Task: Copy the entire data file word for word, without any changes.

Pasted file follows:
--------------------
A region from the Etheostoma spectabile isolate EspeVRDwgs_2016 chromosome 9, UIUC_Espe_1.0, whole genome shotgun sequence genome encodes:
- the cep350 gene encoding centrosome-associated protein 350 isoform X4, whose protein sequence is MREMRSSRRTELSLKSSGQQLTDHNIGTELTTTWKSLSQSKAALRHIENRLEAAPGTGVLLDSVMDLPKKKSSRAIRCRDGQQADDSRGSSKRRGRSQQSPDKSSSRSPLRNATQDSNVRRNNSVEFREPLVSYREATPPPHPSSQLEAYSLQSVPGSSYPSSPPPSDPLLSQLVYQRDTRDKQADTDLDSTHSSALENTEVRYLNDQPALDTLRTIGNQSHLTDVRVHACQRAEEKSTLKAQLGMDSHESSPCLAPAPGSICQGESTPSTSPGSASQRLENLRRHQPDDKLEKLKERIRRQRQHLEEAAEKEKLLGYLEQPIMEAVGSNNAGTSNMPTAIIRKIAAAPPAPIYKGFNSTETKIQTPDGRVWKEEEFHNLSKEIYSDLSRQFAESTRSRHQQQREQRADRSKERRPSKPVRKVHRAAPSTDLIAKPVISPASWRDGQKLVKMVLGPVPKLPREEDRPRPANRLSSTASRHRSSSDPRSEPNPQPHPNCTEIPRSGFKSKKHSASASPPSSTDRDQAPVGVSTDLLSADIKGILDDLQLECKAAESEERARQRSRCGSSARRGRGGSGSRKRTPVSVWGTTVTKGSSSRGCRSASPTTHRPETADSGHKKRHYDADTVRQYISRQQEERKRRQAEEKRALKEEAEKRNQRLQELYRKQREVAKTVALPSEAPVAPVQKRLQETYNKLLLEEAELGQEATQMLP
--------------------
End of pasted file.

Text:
A region from the Etheostoma spectabile isolate EspeVRDwgs_2016 chromosome 9, UIUC_Espe_1.0, whole genome shotgun sequence genome encodes:
- the cep350 gene encoding centrosome-associated protein 350 isoform X4, whose protein sequence is MREMRSSRRTELSLKSSGQQLTDHNIGTELTTTWKSLSQSKAALRHIENRLEAAPGTGVLLDSVMDLPKKKSSRAIRCRDGQQADDSRGSSKRRGRSQQSPDKSSSRSPLRNATQDSNVRRNNSVEFREPLVSYREATPPPHPSSQLEAYSLQSVPGSSYPSSPPPSDPLLSQLVYQRDTRDKQADTDLDSTHSSALENTEVRYLNDQPALDTLRTIGNQSHLTDVRVHACQRAEEKSTLKAQLGMDSHESSPCLAPAPGSICQGESTPSTSPGSASQRLENLRRHQPDDKLEKLKERIRRQRQHLEEAAEKEKLLGYLEQPIMEAVGSNNAGTSNMPTAIIRKIAAAPPAPIYKGFNSTETKIQTPDGRVWKEEEFHNLSKEIYSDLSRQFAESTRSRHQQQREQRADRSKERRPSKPVRKVHRAAPSTDLIAKPVISPASWRDGQKLVKMVLGPVPKLPREEDRPRPANRLSSTASRHRSSSDPRSEPNPQPHPNCTEIPRSGFKSKKHSASASPPSSTDRDQAPVGVSTDLLSADIKGILDDLQLECKAAESEERARQRSRCGSSARRGRGGSGSRKRTPVSVWGTTVTKGSSSRGCRSASPTTHRPETADSGHKKRHYDADTVRQYISRQQEERKRRQAEEKRALKEEAEKRNQRLQELYRKQREVAKTVALPSEAPVAPVQKRLQETYNKLLLEEAELGQEATQMLP